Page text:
When you think of New Orleans and Native Americans, you typically think of the Mardi Gras Indians. Their elaborate costumes and customs, rich in tradition and song, seen and heard throughout many of the neighborhoods of the city during Mardi Gras and Super Sunday. Much of their oral traditions speak of slavery as far back as the 18th century and the forged friendships and “masking” between the runaway slaves and the Native Americans in the region that protected and hid them.
The discussions of Native Americans typically ends there when it comes to New Orleans and regional history. But did you know that the New Orleans metropolitan area and Louisiana is rich in Indigenous culture and communities still today?
Accurate statistical information on Native American Tribes and their populations across the country is often fuzzy, with census data not accounting for everyone in an Indian area or enrolled in their tribe. According to the 2020 Decennial Census, there are 31,657 American Indian and Alaskan Natives in Louisiana and more than 71,471 claiming multi-race within the AIAN designation, or more than 2% of the state’s population. The New Orleans metropolitan area itself has about 2,700 people who self-identify as having AIAN backgrounds, making up about .7% of the state’s American Indian Alaskan Natives population.
There are four federally recognized tribes and 11 state recognized tribes in Louisiana, identified on the map. The federally recognized tribes include:
- Chitimacha Tribe of Louisiana
- Coushatta Tribe of Louisiana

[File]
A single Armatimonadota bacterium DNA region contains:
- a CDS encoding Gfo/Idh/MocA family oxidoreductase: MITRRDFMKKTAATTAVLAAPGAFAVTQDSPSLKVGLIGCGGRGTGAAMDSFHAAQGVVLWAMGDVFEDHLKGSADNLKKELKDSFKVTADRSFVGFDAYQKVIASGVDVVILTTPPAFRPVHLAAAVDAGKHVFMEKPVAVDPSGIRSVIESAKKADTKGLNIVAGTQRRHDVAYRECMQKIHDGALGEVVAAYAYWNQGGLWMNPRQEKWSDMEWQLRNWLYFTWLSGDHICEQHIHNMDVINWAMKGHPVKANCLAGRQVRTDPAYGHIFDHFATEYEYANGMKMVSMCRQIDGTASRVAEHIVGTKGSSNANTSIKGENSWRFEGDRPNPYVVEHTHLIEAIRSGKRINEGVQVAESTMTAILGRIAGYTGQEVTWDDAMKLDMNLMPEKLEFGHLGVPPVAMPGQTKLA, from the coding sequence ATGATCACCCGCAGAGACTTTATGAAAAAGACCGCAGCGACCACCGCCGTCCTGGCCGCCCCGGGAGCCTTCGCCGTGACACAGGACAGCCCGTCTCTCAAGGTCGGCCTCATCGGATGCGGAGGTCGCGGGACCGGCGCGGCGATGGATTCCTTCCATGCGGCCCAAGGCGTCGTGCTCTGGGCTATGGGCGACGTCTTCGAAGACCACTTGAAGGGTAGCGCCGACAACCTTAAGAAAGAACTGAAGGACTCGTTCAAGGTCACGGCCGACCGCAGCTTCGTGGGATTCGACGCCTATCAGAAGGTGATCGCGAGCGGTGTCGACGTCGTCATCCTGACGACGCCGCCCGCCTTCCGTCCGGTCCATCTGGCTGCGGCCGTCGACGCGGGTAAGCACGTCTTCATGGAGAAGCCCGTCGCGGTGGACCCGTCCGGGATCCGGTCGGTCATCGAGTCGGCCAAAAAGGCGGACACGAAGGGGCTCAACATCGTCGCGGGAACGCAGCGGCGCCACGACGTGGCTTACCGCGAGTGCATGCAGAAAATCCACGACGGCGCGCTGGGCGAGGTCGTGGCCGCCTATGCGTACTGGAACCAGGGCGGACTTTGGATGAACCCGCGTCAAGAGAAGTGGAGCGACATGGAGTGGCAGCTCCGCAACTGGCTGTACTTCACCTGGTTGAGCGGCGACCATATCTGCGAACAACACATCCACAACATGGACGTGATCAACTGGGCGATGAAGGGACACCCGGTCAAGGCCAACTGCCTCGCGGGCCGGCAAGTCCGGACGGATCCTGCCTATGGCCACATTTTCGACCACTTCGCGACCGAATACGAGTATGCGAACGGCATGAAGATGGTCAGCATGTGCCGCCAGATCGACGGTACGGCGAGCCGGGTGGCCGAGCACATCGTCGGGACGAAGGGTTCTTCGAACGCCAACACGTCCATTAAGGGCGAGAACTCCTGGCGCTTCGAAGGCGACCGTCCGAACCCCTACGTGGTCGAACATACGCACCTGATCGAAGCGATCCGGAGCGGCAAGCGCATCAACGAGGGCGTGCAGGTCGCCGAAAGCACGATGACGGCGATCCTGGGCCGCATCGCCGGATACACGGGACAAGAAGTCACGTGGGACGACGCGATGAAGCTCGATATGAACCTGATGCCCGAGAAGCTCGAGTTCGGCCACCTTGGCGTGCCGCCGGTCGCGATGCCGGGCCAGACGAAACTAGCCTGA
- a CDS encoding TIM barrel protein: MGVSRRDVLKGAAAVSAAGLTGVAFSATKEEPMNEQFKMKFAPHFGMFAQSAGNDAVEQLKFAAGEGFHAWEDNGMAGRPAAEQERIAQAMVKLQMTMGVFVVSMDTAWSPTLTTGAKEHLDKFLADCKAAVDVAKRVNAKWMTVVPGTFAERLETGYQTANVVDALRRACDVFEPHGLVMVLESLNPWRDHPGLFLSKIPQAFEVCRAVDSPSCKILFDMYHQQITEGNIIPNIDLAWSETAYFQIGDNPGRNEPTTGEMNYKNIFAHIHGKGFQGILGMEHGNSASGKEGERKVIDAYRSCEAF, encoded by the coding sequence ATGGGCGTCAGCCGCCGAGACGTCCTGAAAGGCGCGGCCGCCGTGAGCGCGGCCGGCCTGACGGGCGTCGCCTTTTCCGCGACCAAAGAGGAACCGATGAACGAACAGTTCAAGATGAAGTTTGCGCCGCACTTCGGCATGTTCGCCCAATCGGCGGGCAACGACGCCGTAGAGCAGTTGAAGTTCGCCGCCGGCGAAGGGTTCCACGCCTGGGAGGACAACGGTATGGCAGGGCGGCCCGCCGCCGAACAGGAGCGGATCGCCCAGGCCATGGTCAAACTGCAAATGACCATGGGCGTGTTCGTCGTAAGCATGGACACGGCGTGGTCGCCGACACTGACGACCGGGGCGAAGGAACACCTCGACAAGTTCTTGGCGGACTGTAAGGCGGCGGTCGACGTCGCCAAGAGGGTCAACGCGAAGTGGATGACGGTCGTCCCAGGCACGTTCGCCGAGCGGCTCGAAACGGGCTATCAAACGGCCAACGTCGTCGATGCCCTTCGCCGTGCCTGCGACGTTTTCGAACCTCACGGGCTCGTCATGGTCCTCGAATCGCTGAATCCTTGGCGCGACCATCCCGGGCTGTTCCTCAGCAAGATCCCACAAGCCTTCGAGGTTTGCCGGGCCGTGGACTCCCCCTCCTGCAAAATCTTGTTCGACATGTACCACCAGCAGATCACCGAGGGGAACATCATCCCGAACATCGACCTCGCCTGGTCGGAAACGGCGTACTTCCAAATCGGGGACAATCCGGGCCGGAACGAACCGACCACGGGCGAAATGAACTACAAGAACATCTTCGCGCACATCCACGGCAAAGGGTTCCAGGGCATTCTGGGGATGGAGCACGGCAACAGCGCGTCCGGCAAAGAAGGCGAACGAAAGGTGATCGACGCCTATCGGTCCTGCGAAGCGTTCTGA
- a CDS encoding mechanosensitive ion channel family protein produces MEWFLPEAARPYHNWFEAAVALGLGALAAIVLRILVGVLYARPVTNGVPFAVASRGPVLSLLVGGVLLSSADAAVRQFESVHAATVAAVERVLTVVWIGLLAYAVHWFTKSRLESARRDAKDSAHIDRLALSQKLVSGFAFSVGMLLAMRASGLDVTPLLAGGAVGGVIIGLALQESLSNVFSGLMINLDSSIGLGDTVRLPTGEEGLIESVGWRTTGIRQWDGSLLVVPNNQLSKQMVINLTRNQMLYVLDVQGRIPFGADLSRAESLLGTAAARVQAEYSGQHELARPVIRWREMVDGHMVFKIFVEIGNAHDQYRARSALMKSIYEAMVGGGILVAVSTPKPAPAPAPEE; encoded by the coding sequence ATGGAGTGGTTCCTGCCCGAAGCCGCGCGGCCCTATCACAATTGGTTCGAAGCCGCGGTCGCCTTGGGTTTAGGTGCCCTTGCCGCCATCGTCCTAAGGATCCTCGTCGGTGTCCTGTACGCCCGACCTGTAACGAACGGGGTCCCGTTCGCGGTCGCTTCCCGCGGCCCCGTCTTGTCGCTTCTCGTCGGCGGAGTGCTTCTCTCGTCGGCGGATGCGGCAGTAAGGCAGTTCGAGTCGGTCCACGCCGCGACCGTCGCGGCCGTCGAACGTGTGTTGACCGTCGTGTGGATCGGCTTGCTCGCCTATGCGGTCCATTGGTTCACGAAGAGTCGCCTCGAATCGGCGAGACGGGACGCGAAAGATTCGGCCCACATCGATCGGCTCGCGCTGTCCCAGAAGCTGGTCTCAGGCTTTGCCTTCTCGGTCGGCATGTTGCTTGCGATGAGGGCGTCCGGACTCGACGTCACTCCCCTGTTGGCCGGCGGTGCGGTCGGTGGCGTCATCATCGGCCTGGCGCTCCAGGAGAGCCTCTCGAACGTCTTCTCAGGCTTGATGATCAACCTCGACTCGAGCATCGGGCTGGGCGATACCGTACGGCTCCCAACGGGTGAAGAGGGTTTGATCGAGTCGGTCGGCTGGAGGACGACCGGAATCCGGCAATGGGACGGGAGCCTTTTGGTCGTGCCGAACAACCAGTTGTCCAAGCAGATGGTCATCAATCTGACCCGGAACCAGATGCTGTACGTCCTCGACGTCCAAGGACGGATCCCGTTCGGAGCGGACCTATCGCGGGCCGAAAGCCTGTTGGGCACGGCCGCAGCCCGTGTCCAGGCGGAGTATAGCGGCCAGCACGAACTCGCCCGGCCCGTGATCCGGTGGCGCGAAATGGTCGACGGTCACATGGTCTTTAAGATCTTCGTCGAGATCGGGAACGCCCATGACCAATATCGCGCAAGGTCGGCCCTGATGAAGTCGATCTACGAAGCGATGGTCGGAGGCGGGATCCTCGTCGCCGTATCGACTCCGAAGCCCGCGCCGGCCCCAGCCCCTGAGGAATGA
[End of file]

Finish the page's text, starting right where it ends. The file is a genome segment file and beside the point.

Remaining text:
- Jena Band of Choctaw
- Tunica-Biloxi Tribe of Louisiana
State recognized Tribes include:
- Adai Caddo Indians of Louisiana
- Bayou Lafourche Band of Biloxi-Chitimacha Confederation of Muskogees
- Choctaw-Apache Tribe of Ebarb
- Clifton Choctaw Tribe of Louisiana
- Four Winds Cherokee
- Grand Caillou/Dulac Band of Biloxi Chitimacha Choctaw
- Jean Charles Choctaw Nation
- Louisiana Band of Choctaw
- Natchitoches Tribe of Louisiana
- Pointe-au Chien-Indian Tribe
- United Houma Nation
Federally recognized tribes have a government-to-government relationship, as sovereign nations, with the United States. They receive certain federal benefits, services, and protections because of their relationship with the United States, working with the Bureau of Indian Affairs and federal agencies.
State-recognized tribes are authorized by state legislatures with acknowledgement of their historical and cultural contributions to the area. State-recognized tribes do not confer the same federal benefits. However, between the 15 tribal communities within the state of Louisiana is a vast history of culture and governance, going back more than 10,000 years.
These are some of the reasons that I am joining Verite to produce a monthly column with the theme “We are still here” to bring a voice about Louisiana Indian Country to the local and regional area.
Native people are the minority of the minority groups, deemed “Something else” or “Other” in major news or data collection. Locally, when you hear of the tribes in Louisiana it’s often related to a natural disaster, such as hurricanes or climate change, and the annual mentioning of our cultural and arts significance during the Jazz and Heritage Festival.
This column will be written from a New Orleans local, Native American perspective, lending a voice to the issues we face as Native people, bringing awareness to the local community of our history, events, arts and culture.
As you go out this week to “Laissez les bon temps rouler” take a look around and become aware of the Native American influence of our great city of New Orleans and Louisiana. “Dúste’ niya’ náyukpah!” That’s “Happy Mardi Gras” in Uma (Houma) language).
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